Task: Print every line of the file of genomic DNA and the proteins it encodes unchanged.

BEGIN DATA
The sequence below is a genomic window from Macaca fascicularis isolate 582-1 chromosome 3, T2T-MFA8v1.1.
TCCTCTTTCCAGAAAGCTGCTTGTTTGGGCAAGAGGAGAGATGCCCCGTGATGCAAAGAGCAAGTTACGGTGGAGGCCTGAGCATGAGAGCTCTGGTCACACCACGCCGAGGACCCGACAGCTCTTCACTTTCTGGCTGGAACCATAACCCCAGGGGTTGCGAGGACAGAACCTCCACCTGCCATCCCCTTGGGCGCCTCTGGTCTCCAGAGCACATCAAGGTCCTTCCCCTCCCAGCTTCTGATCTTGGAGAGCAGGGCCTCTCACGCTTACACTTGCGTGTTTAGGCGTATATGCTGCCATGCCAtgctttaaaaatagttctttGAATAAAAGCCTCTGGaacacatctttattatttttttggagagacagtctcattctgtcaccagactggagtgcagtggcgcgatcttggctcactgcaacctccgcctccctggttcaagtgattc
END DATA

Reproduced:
The sequence below is a genomic window from Macaca fascicularis isolate 582-1 chromosome 3, T2T-MFA8v1.1.
TCCTCTTTCCAGAAAGCTGCTTGTTTGGGCAAGAGGAGAGATGCCCCGTGATGCAAAGAGCAAGTTACGGTGGAGGCCTGAGCATGAGAGCTCTGGTCACACCACGCCGAGGACCCGACAGCTCTTCACTTTCTGGCTGGAACCATAACCCCAGGGGTTGCGAGGACAGAACCTCCACCTGCCATCCCCTTGGGCGCCTCTGGTCTCCAGAGCACATCAAGGTCCTTCCCCTCCCAGCTTCTGATCTTGGAGAGCAGGGCCTCTCACGCTTACACTTGCGTGTTTAGGCGTATATGCTGCCATGCCAtgctttaaaaatagttctttGAATAAAAGCCTCTGGaacacatctttattatttttttggagagacagtctcattctgtcaccagactggagtgcagtggcgcgatcttggctcactgcaacctccgcctccctggttcaagtgattc